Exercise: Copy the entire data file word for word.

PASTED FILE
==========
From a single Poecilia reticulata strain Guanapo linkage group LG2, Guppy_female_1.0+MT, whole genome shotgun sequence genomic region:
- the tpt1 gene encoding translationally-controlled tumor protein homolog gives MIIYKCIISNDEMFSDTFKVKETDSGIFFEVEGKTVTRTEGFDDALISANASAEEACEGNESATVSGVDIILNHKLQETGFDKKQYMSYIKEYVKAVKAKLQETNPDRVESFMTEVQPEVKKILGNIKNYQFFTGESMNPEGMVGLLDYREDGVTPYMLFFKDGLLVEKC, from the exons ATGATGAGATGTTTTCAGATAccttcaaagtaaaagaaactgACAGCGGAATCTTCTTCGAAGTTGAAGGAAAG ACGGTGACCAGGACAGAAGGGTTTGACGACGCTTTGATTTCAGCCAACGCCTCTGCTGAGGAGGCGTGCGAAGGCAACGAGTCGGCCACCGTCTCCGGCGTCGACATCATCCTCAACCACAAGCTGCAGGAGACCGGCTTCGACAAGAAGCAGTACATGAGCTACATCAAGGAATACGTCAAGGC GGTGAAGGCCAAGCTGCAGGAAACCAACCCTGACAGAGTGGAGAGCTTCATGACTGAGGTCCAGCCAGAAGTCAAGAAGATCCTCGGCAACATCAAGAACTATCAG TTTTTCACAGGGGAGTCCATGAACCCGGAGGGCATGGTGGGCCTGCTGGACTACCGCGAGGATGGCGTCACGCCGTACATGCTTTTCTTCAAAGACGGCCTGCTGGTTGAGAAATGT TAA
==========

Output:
From a single Poecilia reticulata strain Guanapo linkage group LG2, Guppy_female_1.0+MT, whole genome shotgun sequence genomic region:
- the tpt1 gene encoding translationally-controlled tumor protein homolog gives MIIYKCIISNDEMFSDTFKVKETDSGIFFEVEGKTVTRTEGFDDALISANASAEEACEGNESATVSGVDIILNHKLQETGFDKKQYMSYIKEYVKAVKAKLQETNPDRVESFMTEVQPEVKKILGNIKNYQFFTGESMNPEGMVGLLDYREDGVTPYMLFFKDGLLVEKC, from the exons ATGATGAGATGTTTTCAGATAccttcaaagtaaaagaaactgACAGCGGAATCTTCTTCGAAGTTGAAGGAAAG ACGGTGACCAGGACAGAAGGGTTTGACGACGCTTTGATTTCAGCCAACGCCTCTGCTGAGGAGGCGTGCGAAGGCAACGAGTCGGCCACCGTCTCCGGCGTCGACATCATCCTCAACCACAAGCTGCAGGAGACCGGCTTCGACAAGAAGCAGTACATGAGCTACATCAAGGAATACGTCAAGGC GGTGAAGGCCAAGCTGCAGGAAACCAACCCTGACAGAGTGGAGAGCTTCATGACTGAGGTCCAGCCAGAAGTCAAGAAGATCCTCGGCAACATCAAGAACTATCAG TTTTTCACAGGGGAGTCCATGAACCCGGAGGGCATGGTGGGCCTGCTGGACTACCGCGAGGATGGCGTCACGCCGTACATGCTTTTCTTCAAAGACGGCCTGCTGGTTGAGAAATGT TAA